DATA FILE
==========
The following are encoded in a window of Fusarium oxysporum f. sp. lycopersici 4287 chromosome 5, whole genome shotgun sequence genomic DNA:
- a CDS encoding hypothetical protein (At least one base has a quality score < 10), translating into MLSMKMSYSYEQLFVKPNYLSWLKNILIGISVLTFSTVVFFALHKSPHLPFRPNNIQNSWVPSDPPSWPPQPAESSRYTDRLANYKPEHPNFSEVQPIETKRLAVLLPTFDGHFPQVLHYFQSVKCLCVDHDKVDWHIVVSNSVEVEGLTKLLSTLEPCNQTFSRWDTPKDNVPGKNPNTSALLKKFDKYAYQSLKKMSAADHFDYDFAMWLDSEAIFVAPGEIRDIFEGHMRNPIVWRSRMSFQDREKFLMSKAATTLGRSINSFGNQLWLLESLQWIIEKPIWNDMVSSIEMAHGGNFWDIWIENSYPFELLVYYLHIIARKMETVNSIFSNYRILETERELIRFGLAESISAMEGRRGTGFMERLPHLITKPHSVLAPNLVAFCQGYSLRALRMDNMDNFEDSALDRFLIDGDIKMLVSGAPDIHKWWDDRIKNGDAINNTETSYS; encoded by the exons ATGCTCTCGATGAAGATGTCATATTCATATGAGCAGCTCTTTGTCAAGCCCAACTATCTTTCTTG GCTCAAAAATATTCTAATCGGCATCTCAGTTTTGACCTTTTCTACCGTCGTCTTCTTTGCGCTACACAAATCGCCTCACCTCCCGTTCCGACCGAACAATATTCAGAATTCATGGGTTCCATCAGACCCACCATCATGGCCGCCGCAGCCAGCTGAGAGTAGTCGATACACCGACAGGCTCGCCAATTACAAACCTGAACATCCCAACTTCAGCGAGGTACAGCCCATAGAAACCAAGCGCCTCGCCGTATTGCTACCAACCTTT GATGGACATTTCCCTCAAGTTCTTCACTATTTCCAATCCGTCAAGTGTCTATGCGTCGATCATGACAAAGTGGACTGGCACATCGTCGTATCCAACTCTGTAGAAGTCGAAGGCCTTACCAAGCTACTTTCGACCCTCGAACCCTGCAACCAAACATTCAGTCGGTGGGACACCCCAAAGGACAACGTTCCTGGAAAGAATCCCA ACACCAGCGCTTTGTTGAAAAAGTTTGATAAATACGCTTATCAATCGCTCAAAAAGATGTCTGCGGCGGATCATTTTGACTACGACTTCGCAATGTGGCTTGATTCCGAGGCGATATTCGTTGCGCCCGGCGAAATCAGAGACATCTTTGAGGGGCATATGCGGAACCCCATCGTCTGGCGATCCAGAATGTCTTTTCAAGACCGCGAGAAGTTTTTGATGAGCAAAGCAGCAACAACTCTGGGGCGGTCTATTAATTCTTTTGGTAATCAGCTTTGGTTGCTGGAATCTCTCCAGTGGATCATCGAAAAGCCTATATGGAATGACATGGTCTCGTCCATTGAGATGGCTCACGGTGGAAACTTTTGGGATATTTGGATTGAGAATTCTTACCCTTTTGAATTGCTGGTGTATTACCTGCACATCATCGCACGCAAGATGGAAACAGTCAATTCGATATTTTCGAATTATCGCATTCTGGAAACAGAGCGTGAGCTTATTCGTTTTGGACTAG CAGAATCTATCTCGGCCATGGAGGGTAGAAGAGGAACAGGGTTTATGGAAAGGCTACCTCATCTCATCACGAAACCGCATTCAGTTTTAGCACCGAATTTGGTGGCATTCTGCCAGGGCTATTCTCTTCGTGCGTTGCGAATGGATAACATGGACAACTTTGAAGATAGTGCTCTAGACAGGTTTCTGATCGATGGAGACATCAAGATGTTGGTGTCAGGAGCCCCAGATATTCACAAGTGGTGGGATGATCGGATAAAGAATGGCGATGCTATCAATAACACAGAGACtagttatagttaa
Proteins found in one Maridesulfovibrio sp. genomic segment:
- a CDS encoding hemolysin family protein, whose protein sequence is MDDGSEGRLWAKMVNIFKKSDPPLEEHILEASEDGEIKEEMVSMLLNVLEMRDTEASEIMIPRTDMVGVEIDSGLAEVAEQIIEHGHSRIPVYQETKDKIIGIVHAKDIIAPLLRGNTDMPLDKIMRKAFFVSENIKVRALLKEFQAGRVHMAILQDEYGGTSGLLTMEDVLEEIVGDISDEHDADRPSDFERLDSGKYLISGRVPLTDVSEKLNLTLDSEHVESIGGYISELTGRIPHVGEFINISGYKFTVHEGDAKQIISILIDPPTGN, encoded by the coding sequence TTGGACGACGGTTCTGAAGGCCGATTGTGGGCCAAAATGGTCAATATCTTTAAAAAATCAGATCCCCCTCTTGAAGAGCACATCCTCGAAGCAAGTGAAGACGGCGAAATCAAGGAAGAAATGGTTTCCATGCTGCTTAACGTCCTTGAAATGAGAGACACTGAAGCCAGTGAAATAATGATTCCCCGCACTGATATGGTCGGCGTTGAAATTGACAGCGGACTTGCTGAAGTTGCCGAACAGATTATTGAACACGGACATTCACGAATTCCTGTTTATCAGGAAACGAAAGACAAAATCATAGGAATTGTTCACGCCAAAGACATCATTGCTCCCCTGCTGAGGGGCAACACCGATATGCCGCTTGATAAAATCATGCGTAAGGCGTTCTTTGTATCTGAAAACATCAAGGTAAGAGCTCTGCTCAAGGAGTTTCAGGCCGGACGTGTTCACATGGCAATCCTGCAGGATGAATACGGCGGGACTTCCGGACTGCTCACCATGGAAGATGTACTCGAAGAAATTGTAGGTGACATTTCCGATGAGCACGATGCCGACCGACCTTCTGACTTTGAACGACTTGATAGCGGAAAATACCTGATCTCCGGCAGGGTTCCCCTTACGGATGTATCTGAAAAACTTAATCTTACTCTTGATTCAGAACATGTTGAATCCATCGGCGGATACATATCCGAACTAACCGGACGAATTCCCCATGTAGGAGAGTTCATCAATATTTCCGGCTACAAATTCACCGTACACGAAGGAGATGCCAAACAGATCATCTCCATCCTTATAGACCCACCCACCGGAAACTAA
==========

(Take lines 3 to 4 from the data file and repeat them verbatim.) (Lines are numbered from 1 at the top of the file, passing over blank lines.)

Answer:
Proteins found in one Maridesulfovibrio sp. genomic segment:
- a CDS encoding hemolysin family protein, whose protein sequence is MDDGSEGRLWAKMVNIFKKSDPPLEEHILEASEDGEIKEEMVSMLLNVLEMRDTEASEIMIPRTDMVGVEIDSGLAEVAEQIIEHGHSRIPVYQETKDKIIGIVHAKDIIAPLLRGNTDMPLDKIMRKAFFVSENIKVRALLKEFQAGRVHMAILQDEYGGTSGLLTMEDVLEEIVGDISDEHDADRPSDFERLDSGKYLISGRVPLTDVSEKLNLTLDSEHVESIGGYISELTGRIPHVGEFINISGYKFTVHEGDAKQIISILIDPPTGN, encoded by the coding sequence TTGGACGACGGTTCTGAAGGCCGATTGTGGGCCAAAATGGTCAATATCTTTAAAAAATCAGATCCCCCTCTTGAAGAGCACATCCTCGAAGCAAGTGAAGACGGCGAAATCAAGGAAGAAATGGTTTCCATGCTGCTTAACGTCCTTGAAATGAGAGACACTGAAGCCAGTGAAATAATGATTCCCCGCACTGATATGGTCGGCGTTGAAATTGACAGCGGACTTGCTGAAGTTGCCGAACAGATTATTGAACACGGACATTCACGAATTCCTGTTTATCAGGAAACGAAAGACAAAATCATAGGAATTGTTCACGCCAAAGACATCATTGCTCCCCTGCTGAGGGGCAACACCGATATGCCGCTTGATAAAATCATGCGTAAGGCGTTCTTTGTATCTGAAAACATCAAGGTAAGAGCTCTGCTCAAGGAGTTTCAGGCCGGACGTGTTCACATGGCAATCCTGCAGGATGAATACGGCGGGACTTCCGGACTGCTCACCATGGAAGATGTACTCGAAGAAATTGTAGGTGACATTTCCGATGAGCACGATGCCGACCGACCTTCTGACTTTGAACGACTTGATAGCGGAAAATACCTGATCTCCGGCAGGGTTCCCCTTACGGATGTATCTGAAAAACTTAATCTTACTCTTGATTCAGAACATGTTGAATCCATCGGCGGATACATATCCGAACTAACCGGACGAATTCCCCATGTAGGAGAGTTCATCAATATTTCCGGCTACAAATTCACCGTACACGAAGGAGATGCCAAACAGATCATCTCCATCCTTATAGACCCACCCACCGGAAACTAA